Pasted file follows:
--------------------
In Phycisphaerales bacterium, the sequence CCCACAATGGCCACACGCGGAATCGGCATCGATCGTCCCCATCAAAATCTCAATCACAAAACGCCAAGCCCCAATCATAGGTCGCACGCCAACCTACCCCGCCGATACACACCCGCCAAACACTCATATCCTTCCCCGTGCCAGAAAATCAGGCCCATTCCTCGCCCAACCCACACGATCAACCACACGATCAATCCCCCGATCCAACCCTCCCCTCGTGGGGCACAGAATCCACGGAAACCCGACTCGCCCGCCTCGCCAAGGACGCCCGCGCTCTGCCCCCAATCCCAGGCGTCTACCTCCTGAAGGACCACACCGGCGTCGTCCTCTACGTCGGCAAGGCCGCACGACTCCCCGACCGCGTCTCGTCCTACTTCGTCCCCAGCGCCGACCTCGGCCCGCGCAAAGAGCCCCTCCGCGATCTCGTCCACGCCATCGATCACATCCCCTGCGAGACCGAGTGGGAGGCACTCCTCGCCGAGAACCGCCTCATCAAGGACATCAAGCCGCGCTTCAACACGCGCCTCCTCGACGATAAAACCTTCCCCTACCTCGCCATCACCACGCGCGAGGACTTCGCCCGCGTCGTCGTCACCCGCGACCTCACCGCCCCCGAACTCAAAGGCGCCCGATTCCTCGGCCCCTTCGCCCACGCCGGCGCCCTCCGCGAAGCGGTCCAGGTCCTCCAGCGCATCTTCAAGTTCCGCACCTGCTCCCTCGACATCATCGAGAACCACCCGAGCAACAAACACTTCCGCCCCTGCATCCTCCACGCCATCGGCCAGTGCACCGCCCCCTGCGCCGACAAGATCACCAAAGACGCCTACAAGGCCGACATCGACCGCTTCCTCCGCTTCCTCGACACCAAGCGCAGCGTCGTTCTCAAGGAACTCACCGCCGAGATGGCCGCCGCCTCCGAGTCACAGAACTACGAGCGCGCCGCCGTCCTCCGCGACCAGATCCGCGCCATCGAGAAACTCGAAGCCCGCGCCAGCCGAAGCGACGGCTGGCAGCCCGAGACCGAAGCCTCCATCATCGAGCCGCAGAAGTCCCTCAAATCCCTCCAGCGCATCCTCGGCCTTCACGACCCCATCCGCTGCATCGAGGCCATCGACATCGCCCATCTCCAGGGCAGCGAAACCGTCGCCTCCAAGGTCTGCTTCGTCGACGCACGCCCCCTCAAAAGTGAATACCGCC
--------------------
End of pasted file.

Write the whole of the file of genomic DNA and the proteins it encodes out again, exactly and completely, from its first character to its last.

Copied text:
In Phycisphaerales bacterium, the sequence CCCACAATGGCCACACGCGGAATCGGCATCGATCGTCCCCATCAAAATCTCAATCACAAAACGCCAAGCCCCAATCATAGGTCGCACGCCAACCTACCCCGCCGATACACACCCGCCAAACACTCATATCCTTCCCCGTGCCAGAAAATCAGGCCCATTCCTCGCCCAACCCACACGATCAACCACACGATCAATCCCCCGATCCAACCCTCCCCTCGTGGGGCACAGAATCCACGGAAACCCGACTCGCCCGCCTCGCCAAGGACGCCCGCGCTCTGCCCCCAATCCCAGGCGTCTACCTCCTGAAGGACCACACCGGCGTCGTCCTCTACGTCGGCAAGGCCGCACGACTCCCCGACCGCGTCTCGTCCTACTTCGTCCCCAGCGCCGACCTCGGCCCGCGCAAAGAGCCCCTCCGCGATCTCGTCCACGCCATCGATCACATCCCCTGCGAGACCGAGTGGGAGGCACTCCTCGCCGAGAACCGCCTCATCAAGGACATCAAGCCGCGCTTCAACACGCGCCTCCTCGACGATAAAACCTTCCCCTACCTCGCCATCACCACGCGCGAGGACTTCGCCCGCGTCGTCGTCACCCGCGACCTCACCGCCCCCGAACTCAAAGGCGCCCGATTCCTCGGCCCCTTCGCCCACGCCGGCGCCCTCCGCGAAGCGGTCCAGGTCCTCCAGCGCATCTTCAAGTTCCGCACCTGCTCCCTCGACATCATCGAGAACCACCCGAGCAACAAACACTTCCGCCCCTGCATCCTCCACGCCATCGGCCAGTGCACCGCCCCCTGCGCCGACAAGATCACCAAAGACGCCTACAAGGCCGACATCGACCGCTTCCTCCGCTTCCTCGACACCAAGCGCAGCGTCGTTCTCAAGGAACTCACCGCCGAGATGGCCGCCGCCTCCGAGTCACAGAACTACGAGCGCGCCGCCGTCCTCCGCGACCAGATCCGCGCCATCGAGAAACTCGAAGCCCGCGCCAGCCGAAGCGACGGCTGGCAGCCCGAGACCGAAGCCTCCATCATCGAGCCGCAGAAGTCCCTCAAATCCCTCCAGCGCATCCTCGGCCTTCACGACCCCATCCGCTGCATCGAGGCCATCGACATCGCCCATCTCCAGGGCAGCGAAACCGTCGCCTCCAAGGTCTGCTTCGTCGACGCACGCCCCCTCAAAAGTGAATACCGCC